However, due to the complexities of understanding what exactly dyslexia and SLI is and the problems defining and identifying conclusively underlying causes it is difficult to determine whether dyslexia is a milder form of SLI. Using the evidence reviewed in this essay it appears that there is more research and literature providing a persuasive argument for the possibility of dyslexia being a milder form of SLI. This essay is not an exhaustive review of the research in this area as other factors need to be taken into consideration such as definitions, historical accounts and varying levels and sub categories of each disorder. However with the evidence reviewed it appears that there seems to be more support for the notion that dyslexia is a milder form of SLI. The causational aspects of these disorders showed that dyslexia shared underlying causes with SLI, however SLI generally incorporated more causations. It is important to determine the extent of the relationship of dyslexia and SLI and if they are of the same category just on differing levels as it affects the way the disorders are treated and identified. With a fuller understand of dyslexia and SLI it would be possible for early detection and administration of effective interventions. Word count: 2081


Bailey, P.J., and Snowling, M.J. (2002). Auditory processing and the development of language and literacy. British Medical Bulletin. 63, 135 –
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Catts, H., Adlof, S., Hogan, T., and Ellis Weismer, S. (2005). Are specific language impairment and dyslexia distinct disorders? Journal of Speech, Language, and Hearing Research. 48, 1378-1396.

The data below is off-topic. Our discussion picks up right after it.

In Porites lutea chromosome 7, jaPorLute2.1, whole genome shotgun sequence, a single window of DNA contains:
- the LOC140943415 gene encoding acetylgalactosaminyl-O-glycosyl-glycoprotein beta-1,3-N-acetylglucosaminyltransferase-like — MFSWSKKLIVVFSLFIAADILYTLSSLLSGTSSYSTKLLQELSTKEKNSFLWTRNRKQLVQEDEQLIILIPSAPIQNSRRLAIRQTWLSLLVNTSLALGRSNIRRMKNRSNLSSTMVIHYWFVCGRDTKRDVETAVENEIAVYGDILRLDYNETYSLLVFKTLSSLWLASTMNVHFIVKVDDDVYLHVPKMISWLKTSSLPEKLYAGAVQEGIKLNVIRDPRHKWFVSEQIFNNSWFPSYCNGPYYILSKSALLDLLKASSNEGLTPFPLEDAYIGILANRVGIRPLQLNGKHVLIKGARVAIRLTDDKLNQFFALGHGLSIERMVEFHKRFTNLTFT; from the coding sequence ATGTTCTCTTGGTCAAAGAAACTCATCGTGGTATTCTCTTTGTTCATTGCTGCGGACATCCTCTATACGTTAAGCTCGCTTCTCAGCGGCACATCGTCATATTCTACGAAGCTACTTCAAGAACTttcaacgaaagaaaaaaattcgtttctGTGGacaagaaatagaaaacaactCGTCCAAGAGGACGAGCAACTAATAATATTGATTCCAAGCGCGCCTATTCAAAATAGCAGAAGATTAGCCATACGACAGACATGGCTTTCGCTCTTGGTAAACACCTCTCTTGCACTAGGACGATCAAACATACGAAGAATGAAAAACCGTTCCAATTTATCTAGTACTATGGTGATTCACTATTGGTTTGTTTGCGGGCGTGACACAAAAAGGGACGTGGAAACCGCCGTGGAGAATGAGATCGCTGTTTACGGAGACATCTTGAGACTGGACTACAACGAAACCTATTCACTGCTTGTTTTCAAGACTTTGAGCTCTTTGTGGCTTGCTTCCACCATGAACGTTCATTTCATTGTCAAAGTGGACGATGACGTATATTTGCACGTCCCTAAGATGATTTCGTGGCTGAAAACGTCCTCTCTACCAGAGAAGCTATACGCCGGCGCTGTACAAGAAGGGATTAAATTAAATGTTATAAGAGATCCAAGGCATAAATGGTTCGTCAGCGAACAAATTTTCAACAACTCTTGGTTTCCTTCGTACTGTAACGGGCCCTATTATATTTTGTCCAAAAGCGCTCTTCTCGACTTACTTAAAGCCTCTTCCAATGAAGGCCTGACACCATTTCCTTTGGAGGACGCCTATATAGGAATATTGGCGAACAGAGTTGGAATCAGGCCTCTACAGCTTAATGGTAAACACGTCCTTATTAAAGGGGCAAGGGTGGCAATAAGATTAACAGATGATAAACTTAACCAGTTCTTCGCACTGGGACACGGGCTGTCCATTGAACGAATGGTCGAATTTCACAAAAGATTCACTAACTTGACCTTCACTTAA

Catts, H.W., and Kamhi, A.G. (2005). The connections between language and reading disabilities. Mahwah, NJ. Erlbaum. Fraser, J., Goswami, U., and Ramsden, G. (2010). Special Issue: Exploring the overlap between dyslexia and SLI: The role of phonology. Dyslexia and specific language impairment: The role of phonology and auditory processing. Scientific Studies of Reading. 14 (1), 8-29. Joanisse, M.F., and Seidenberg, M. S. (1998). Specific language impairment: a deficit in grammar or processing? Trends in cognitive sciences. 2 (7), 240 – 247. Leonard, L.B. (1998). Children with specific language impairment. Cambridge, MA: MIT Press. Newbury, D.F., Paracchini, S., Scerri, T.S., Winchester, L., Assis, L., Richardson, A.J., Waleter, J., Stein, J.F., Talcott, J.B., and Monaco, A.P. (2011). Investigation of dyslexia and SLI risk variants in reading and language impaired subjects. Behavioural Genetics. 41, 90 – 104. Pennington, B.F., and Bishop, D.V.M. (2009). Relations among speech, language, and reading disorders. Annual Review of Psychology. 60, 283-306. Ramus, F., Marshall, C., Rosen, S., and, Van Der Lely, H.K.J. (2010). Phonological deficits in specific language impairment and developmental dyslexia: towards a multi dimensional model. A Journal of Neurology. 1 – 56. Snowling, M.J. (2000). Dyslexia (2nd Edition) Oxford, England. Blackwell. Tallal, P., Allard, L., Miller, S., and Curtiss, S. (1997). Academic outcomes of language impaired children, In: Dyslexia, biology, cognition and intervention, Hulme, C., and Snowling, M. Whurr Press, London, UK. Tomblin, J.B., Records, N,L., Buckwalter, P., Zhang, X., Smith, E., O’Brien, M. (1997). Prevalence of specific language impairment in kindergarten children. Journal of speech and hearing research. 40(6),1245-60.